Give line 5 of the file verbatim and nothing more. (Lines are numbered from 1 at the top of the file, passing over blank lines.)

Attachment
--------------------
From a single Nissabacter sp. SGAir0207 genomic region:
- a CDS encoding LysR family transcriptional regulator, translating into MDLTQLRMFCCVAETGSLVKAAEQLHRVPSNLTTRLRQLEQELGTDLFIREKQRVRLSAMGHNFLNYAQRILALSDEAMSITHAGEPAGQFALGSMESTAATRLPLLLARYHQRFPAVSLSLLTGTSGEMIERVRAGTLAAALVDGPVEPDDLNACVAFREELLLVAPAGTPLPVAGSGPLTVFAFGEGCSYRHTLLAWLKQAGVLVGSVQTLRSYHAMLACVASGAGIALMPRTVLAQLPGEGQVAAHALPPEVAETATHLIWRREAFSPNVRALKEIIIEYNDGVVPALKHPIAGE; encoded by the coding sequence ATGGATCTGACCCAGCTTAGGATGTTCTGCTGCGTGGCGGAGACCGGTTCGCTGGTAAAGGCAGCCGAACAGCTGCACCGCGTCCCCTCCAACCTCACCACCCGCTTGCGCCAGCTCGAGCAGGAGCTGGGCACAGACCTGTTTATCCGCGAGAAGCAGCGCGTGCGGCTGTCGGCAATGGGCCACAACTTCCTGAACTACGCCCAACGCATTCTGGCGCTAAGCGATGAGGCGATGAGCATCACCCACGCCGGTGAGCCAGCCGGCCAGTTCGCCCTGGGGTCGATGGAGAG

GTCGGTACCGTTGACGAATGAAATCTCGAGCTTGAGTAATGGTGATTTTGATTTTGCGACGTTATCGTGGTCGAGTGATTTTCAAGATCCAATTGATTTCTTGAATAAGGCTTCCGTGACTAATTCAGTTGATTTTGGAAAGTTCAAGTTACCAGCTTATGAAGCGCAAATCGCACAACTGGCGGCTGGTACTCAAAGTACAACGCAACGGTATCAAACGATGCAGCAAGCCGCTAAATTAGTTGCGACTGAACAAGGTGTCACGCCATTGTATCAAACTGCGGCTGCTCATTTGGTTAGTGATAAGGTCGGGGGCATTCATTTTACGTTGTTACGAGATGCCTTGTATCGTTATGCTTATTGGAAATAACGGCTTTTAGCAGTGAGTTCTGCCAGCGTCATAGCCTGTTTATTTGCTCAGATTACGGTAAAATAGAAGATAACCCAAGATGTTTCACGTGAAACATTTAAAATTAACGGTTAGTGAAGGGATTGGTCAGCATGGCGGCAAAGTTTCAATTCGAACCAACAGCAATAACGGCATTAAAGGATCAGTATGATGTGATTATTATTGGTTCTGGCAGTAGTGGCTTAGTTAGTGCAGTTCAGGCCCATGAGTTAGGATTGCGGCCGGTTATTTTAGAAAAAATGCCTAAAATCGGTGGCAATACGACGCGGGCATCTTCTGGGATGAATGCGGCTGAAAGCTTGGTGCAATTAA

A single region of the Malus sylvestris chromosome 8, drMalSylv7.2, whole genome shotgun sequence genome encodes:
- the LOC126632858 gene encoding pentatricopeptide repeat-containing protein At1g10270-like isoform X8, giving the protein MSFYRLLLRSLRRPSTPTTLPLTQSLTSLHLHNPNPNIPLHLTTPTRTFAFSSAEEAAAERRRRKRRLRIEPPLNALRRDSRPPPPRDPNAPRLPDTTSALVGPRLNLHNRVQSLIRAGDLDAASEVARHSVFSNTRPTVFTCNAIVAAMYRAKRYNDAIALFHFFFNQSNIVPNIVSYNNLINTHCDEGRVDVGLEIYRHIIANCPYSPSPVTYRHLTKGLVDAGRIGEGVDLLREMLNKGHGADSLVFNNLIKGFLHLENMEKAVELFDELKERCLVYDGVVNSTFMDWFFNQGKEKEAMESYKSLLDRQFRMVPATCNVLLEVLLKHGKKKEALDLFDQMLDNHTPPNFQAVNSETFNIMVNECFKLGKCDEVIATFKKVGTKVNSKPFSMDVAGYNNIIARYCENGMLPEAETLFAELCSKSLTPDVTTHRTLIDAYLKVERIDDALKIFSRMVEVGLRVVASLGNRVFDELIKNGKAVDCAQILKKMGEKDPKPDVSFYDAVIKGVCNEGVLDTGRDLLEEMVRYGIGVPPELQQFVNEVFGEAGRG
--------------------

- the LOC126632858 gene encoding pentatricopeptide repeat-containing protein At1g10270-like isoform X8, giving the protein MSFYRLLLRSLRRPSTPTTLPLTQSLTSLHLHNPNPNIPLHLTTPTRTFAFSSAEEAAAERRRRKRRLRIEPPLNALRRDSRPPPPRDPNAPRLPDTTSALVGPRLNLHNRVQSLIRAGDLDAASEVARHSVFSNTRPTVFTCNAIVAAMYRAKRYNDAIALFHFFFNQSNIVPNIVSYNNLINTHCDEGRVDVGLEIYRHIIANCPYSPSPVTYRHLTKGLVDAGRIGEGVDLLREMLNKGHGADSLVFNNLIKGFLHLENMEKAVELFDELKERCLVYDGVVNSTFMDWFFNQGKEKEAMESYKSLLDRQFRMVPATCNVLLEVLLKHGKKKEALDLFDQMLDNHTPPNFQAVNSETFNIMVNECFKLGKCDEVIATFKKVGTKVNSKPFSMDVAGYNNIIARYCENGMLPEAETLFAELCSKSLTPDVTTHRTLIDAYLKVERIDDALKIFSRMVEVGLRVVASLGNRVFDELIKNGKAVDCAQILKKMGEKDPKPDVSFYDAVIKGVCNEGVLDTGRDLLEEMVRYGIGVPPELQQFVNEVFGEAGRG